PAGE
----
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The Spoons still dishing it out after 30 years (5 photos)

The iconic Canadian band is ready to feed their fans’ 80s addiction during a star-studded fundraiser at the Guelph Concert Theatre

The creative duo at the core of iconic Canadian new wave band the Spoons have journeyed from being high school sweethearts to rock icons in one of this country’s most celebrated bands. They have a new album in the works and a fundraising concert coming up at the Guelph Concert Theatre on April 28.

“Gord and I met in high school in the senior band,” said Sandy Horne. “I played trumpet and he played sax.”

In the mid 1970s Horne, 14 and Gord Deppe, 16 were students at Nelson High School in Burlington. They both played guitar and it was during a school band trip to a high school in Arnprior, Ontario that the seeds for their four-decade collaboration were planted.

“There were two acoustic guitars on the bus,” said Horne. “I was playing with the girls at the front and Gord was playing at the back and eventually the guitars came together.

He asked me to play the root notes on the four thicker strings of the acoustic and told me he needed a bass player for his band, Impulse. ‘Do you want to play bass?’”

Horne agreed and that led to them composing music for a new band called Tryst.

“Tryst was like early Genesis and Van der Graaf Generator with really long epic songs,” said Horne. “From that, we picked kibbles and bits and formed four-minute songs for the Spoons.”

By 1979, the newly formed Spoons included Horne and Deppe as well as schoolmates Derrick Ross on drums and keyboardist Brett Wickens. Rob Preuss joined when Wickens left for art school.

It was the turn of the decade and the dawn of a new wave in pop music with video and technology playing a central role - perfect conditions for the Spoons and their trademark sound.

“Everyone thought we were from England because we sounded like the British wave,” said Deppe. “The song Nova Heart was a groundbreaking thing for Canada and Romantic Traffic was on the very first episode of MuchMusic. There were a lot of firsts and having a girl bass player in the band sure helped the image.”

It was also a challenge for Horne in a male dominated genre.

“When I first started no one took me seriously,” she said. “People that hadn’t seen us play live thought I was just a figure and somebody else was doing the recording.”

She responded with characteristic humour.

“I started off wearing ballet slippers and ballerina outfits,” said Horne. “You want me to play this tough instrument I am going to play it on my tippy toes. One of the funniest lines I heard was this guy up in Wasaga Beach. He said, ‘You know, you’re more than just a tootsie roll. You’re a tootsie roll that plays bass'.”

Horne and Deppe’s romantic relationship ended in the mid 80s but the Spoons continued with a string of awards and hit records with the help of legendary producers such as Daniel Lanois and Nile Rogers.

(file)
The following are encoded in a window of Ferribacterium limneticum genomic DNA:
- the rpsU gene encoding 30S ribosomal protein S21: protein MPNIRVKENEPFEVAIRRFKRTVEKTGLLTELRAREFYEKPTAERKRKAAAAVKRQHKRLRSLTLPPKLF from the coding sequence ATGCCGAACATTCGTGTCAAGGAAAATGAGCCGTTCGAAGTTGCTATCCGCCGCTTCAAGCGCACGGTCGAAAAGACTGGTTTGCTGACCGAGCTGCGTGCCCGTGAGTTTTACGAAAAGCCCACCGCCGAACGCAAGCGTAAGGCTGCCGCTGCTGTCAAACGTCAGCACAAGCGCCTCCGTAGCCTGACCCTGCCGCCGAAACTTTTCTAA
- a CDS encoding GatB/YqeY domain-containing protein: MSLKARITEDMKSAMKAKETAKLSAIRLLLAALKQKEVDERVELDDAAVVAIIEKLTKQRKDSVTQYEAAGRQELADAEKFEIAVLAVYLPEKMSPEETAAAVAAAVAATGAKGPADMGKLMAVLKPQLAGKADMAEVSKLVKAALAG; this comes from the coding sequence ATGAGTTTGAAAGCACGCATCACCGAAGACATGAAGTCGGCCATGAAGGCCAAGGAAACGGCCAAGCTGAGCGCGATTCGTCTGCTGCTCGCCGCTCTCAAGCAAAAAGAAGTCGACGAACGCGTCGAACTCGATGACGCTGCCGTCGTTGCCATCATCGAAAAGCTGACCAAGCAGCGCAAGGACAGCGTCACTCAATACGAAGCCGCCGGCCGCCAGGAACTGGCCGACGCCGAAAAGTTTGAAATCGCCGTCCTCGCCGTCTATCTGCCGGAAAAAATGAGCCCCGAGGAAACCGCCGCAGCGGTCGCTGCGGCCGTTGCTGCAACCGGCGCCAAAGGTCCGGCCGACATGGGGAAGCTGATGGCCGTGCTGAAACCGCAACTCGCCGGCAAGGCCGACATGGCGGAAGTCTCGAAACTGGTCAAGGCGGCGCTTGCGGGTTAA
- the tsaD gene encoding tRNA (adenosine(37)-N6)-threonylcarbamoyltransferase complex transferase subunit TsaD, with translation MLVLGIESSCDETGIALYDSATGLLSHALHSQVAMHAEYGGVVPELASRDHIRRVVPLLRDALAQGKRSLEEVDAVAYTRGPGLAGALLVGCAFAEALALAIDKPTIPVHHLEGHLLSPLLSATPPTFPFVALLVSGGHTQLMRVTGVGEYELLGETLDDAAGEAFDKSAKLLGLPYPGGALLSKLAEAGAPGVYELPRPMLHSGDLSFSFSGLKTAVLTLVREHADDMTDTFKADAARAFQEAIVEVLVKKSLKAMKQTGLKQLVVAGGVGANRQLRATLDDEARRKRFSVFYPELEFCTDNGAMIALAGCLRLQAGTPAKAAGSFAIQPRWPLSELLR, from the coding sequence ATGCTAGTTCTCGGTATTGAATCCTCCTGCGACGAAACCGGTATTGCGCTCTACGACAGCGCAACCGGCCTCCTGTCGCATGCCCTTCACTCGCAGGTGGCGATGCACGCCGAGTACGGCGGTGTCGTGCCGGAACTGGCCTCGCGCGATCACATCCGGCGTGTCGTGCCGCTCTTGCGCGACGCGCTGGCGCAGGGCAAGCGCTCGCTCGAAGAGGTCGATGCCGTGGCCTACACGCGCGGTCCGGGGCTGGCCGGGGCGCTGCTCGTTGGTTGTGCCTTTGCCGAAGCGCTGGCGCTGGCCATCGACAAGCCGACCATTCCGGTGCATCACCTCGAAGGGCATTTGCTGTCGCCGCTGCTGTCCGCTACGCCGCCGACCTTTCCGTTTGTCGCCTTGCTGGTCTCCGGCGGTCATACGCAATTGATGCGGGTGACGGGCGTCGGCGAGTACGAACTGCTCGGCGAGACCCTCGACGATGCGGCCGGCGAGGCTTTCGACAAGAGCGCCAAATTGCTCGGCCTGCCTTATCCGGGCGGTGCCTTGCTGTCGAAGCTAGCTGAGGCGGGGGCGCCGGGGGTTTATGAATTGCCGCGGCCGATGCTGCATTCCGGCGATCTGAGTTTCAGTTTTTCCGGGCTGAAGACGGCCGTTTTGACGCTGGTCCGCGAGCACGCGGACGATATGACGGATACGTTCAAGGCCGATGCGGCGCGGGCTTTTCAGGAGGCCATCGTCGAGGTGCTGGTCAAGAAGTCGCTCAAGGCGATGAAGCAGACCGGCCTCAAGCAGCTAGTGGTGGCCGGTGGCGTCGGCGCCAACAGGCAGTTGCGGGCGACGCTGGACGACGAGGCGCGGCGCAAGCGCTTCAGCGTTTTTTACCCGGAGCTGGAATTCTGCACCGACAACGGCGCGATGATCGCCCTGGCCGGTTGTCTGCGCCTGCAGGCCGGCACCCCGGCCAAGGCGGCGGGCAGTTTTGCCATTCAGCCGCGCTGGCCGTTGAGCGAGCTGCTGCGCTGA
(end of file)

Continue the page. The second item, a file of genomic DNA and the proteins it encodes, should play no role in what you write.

“At the beginning of the 90s we kind of laid low and didn’t do a lot of shows because there was a change toward Grunge and heavier music,” said Deppe. “For a while we thought, well, I guess it’s over and then by the mid 90s it started picking up and we were like, what, how did that happen?”

Deppe now splits his time between the Spoons and touring North America playing guitar for the Flock of Seagulls.

Horne has lived in Guelph since 1991 where she and her former husband raised a daughter and son. She has worked in film and collaborated with other musicians such as Tsimshian elder Shannon Thunderbird.

“The Spoons never stopped playing,” said Horne. “We’ve been more active in the last three years then we’ve been since the big time.”

Guelph was a regular stop back in the 80s but they haven’t played here in 30 years.

“The Chooch was the first place we played here and we played a lot of the super pubs at the university,” said Horne. “Our last show in Guelph was at the Palace in ‘88.”

They have been doing a lot of charity shows and jumped at the opportunity to help their friend Doug Todd raise money for his daughter’s soccer team, the Rockwood Football Club U14 Girls Elite.

“We are taking fundraising to a different level,” said Todd. “There are some 80s icons that are going to be here. That’s why it’s called 80s Addiction. The opening act is 80’s tribute band The Bomb. John Gallagher, originally from Q107, and a mutual friend of ours, boxer George Chuvalo are coming and we are waiting on a few others for confirmation.”

Many local businesses are supporting the show including Sip Club, Bin 23 and Post Game Brewery.

“We try not to take ourselves too seriously but later in life it really makes you feel good when you can do stuff like this,” said Deppe. “It’s nice to come back to Guelph but it is also nice to be a part of the community and what they are trying to do and help out a little bit.”

For tickets and information about the show, please visit here.

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Troy Bridgeman

About the Author: Troy Bridgeman

Troy Bridgeman is a multi-media journalist that has lived and worked in the Guelph community his whole life. He has covered news and events in the city for more than two decades.
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